Magento Themes and Magento Extensions

Adding your custom module to Magento’s Admin Global Search

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When creating a custom module in Magento, have you ever wanted to add custom search functionality to the Magento admin area, allowing users to search your module? Today I will attempt to show you in the most simple of terms how you can achieve this and add to Magento’s global search.

For this example I will be using a custom module called Matt_Car, a fictitious module that may contain information on a car and output on the store front. We will be adding functionality to search by car name or brand within Magento’s admin area global search box.

I will assume you’ve already created a custom module, as this will be the module you are searching, but your module declaration should look something like…

app/etc/modules/Matt_Car.xml:

<?xml version="1.0"?>
<config>
    <modules>
        <Matt_Car>
            <active>true</active>
            <codePool>local</codePool>
        </Matt_Car>
    </modules>
</config>

Next in our module config.xml file we need to add a global search XML node, to tell Magento of our ‘new’ search logic!

You’ll also notice I’ve included a model declaration, this is only required if you haven’t already told Magento your custom module has model classes, and the appropiate way of declaring them (in this case ‘matt_car’).

app/code/local/Matt/Car/etc/config.xml:

<?xml version="1.0"?>
<config>
    <modules>
        <Matt_Car>
            <version>0.1.0</version>
        </Matt_Car>
    </modules>
	<global>
        <models>
			<matt_car>
				<class>Matt_Car_Model</class>
			</matt_car>
		</models>
		...
	</global>
	...
    <adminhtml>
		...
        <global_search>
            <matt_car_test>
                <class>matt_car/search_test</class>
                <acl>matt_car</acl>
            </matt_car_test>
        </global_search>
		...
    </adminhtml>
	...
</config>

In our config.xml file you’ll notice we are defining “matt_car_test”, this is a unique name for our search, and can be anything you like. The “class” declaration tells Magento where to handle our search request (in this case Matt_Car_Model_Search_Test).

The final “acl” declaration stops users who don’t have admin acces control level (ACL) permissions to access the Matt Car module, the ability to search our module either! The value should be the XML node name defined in your ACL declaration. Again ACL’s are something you should already have setup in your module, so I won’t cover that here.

Now, lets create our search model class…

/app/code/local/Matt/Car/Model/Search/Test.php:

<?php
class Matt_Car_Model_Search_Test extends Varien_Object
{
    /**
     * Load search results
     *
     * @return Matt_Car_Model_Search_Test
     */
    public function load() {
        $arr = array();
		$searchText = $this->getQuery();
        $collection = Mage::getModel('matt_car/car')->getCollection()
            ->addFieldToFilter(
                array('name', 'brand'),
                array(
                    array('like'=>'%'.$searchText.'%'),
                    array('like'=>'%'.$searchText.'%')
                    )
                )
            ->load();

        foreach ($collection as $model) {
            $description = strip_tags($model->getDescription());
            $arr[] = array(
                'id'            => 'matt_car/test/'.$model->getId(),
                'type'          => Mage::helper('adminhtml')->__('Car'),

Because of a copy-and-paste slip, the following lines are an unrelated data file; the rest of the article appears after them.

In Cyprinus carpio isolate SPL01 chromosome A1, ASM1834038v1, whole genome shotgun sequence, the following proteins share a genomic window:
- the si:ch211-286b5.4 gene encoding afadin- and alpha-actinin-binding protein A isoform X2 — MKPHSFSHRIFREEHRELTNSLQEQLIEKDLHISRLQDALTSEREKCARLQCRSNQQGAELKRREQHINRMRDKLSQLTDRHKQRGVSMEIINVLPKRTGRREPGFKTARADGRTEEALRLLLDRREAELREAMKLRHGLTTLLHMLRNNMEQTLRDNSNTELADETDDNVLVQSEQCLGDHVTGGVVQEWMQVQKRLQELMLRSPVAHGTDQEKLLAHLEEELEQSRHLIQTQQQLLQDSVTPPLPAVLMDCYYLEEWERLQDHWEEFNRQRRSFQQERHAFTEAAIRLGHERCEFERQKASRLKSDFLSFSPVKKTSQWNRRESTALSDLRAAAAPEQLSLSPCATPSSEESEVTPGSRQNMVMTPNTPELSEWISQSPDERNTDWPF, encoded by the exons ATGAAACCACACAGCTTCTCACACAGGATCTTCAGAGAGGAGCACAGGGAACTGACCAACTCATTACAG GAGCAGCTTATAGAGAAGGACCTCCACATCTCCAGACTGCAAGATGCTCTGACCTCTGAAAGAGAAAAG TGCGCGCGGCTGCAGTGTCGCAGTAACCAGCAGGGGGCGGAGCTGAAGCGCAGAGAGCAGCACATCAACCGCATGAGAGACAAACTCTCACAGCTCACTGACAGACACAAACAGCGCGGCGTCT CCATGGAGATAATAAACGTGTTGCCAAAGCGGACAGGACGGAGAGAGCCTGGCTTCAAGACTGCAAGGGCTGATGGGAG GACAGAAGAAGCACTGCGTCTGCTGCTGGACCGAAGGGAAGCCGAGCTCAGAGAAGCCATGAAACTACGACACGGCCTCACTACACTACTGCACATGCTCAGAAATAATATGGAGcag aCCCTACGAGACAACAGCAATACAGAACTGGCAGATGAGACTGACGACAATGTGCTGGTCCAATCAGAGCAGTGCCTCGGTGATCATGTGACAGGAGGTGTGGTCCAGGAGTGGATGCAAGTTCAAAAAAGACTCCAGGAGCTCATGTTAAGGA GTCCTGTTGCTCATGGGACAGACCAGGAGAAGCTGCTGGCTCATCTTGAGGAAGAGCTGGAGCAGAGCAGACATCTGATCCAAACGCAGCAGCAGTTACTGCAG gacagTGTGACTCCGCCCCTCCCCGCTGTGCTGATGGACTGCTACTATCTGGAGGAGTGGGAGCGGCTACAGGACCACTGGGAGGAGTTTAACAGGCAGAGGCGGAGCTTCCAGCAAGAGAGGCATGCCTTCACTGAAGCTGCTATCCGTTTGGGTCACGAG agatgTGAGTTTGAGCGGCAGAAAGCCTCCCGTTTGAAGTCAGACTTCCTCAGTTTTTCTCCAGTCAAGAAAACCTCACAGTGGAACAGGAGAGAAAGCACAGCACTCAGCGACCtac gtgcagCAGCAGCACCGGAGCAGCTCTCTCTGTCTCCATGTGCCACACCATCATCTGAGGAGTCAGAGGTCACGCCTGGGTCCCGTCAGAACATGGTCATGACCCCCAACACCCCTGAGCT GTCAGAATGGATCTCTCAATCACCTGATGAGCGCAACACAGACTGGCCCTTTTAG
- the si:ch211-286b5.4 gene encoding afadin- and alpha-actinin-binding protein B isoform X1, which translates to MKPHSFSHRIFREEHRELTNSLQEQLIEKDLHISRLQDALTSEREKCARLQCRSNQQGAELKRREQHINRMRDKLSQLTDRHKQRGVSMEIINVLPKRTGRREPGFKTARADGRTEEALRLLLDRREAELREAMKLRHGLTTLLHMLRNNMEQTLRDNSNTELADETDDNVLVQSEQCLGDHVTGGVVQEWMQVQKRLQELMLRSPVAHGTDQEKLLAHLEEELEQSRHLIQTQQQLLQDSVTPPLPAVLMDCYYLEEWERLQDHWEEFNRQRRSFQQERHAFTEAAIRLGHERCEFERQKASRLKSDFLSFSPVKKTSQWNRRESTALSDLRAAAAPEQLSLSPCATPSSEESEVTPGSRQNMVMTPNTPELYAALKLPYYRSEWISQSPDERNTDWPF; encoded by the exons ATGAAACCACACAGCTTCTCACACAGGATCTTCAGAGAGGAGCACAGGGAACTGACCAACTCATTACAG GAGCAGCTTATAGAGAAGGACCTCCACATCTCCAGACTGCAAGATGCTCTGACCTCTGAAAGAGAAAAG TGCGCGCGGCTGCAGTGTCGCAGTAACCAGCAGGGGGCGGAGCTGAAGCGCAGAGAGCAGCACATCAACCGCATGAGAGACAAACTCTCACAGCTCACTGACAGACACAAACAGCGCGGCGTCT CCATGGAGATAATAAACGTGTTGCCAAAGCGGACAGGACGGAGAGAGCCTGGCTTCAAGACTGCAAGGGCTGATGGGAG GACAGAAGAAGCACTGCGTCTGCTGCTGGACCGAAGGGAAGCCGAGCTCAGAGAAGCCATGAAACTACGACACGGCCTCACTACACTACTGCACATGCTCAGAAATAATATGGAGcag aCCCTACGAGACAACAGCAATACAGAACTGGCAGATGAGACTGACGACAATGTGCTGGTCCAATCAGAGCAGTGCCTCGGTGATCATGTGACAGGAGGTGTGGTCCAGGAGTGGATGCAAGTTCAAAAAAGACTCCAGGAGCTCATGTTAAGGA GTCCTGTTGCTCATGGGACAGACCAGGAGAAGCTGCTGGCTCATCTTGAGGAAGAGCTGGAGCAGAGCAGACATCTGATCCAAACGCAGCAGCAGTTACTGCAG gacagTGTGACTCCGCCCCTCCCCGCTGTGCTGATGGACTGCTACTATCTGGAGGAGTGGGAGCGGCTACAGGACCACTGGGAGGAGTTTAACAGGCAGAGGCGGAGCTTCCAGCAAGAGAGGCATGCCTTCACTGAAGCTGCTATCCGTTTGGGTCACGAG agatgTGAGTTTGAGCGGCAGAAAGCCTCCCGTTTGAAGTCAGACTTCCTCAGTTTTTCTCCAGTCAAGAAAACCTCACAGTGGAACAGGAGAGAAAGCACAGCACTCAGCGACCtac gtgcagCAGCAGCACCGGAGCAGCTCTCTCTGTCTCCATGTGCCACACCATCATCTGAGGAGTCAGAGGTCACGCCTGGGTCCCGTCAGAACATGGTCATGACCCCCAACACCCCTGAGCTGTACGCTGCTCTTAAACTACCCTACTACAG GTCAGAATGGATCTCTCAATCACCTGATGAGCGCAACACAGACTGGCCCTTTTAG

'name'          => $model->getName(),
                'description'   => Mage::helper('core/string')->substr($description, 0, 30),
                'url' => Mage::helper('adminhtml')->getUrl('*/search_test/edit', array('id'=>$model->getId())),
            );
        }

        $this->setResults($arr);
        return $this;
    }
}

Here we can see we are loading our “car” model collection class (something your module should already have, a collection that is). We then apply a filter to the collection, to search by database field names “name” and “brand”, using the like condition, passing in our search query string.

For the collection results returned, we then loop through each and assign various values to our output array:

  • ID: A unique ID for the search link (can be anything you wish)
  • Type: This is the type of search result – shown in red in search results block, e.g. [Product]
  • Name: The text shown in bold in search results block
  • Description: This is the text shown below the bold heading in search element, you’ll note it is defined in a variable first to strip any nasties from WYSIWYG editors etc.
  • URL: It’s worth noting the URL should be the URL to your normal Magento admin page, in my example the full url would be index.php/admin/search_test/edit/id/19/key/2dfce21795ceba425f020b7a4a671181/. Simply copy the first section after the “/admin/” section in the modules URL. My example would map to app/code/local/Matt/Search/controllers/Adminhtml/Search/TestController.php but this is going off topic.

The results are then set against our object.

Simples! You should now be able to see your custom search results! You can add as many global search nodes as you wish, and of course make use of the standard Magento Collection methods on your search models.

How it works

If you’re interested in how this then gets used (feel free to ignore); In app/code/core/Mage/Adminhtml/controllers/IndexController.php in the globalSearchAction() Magento loops through each of the global search nodes from the XML config and returns the results (calling getResults() incidentally), merging them into a single array.

If you experience any errors, the chances are there is an error in your script… turn on debugging, and check Chrome/Firefox for your Ajax request responses!

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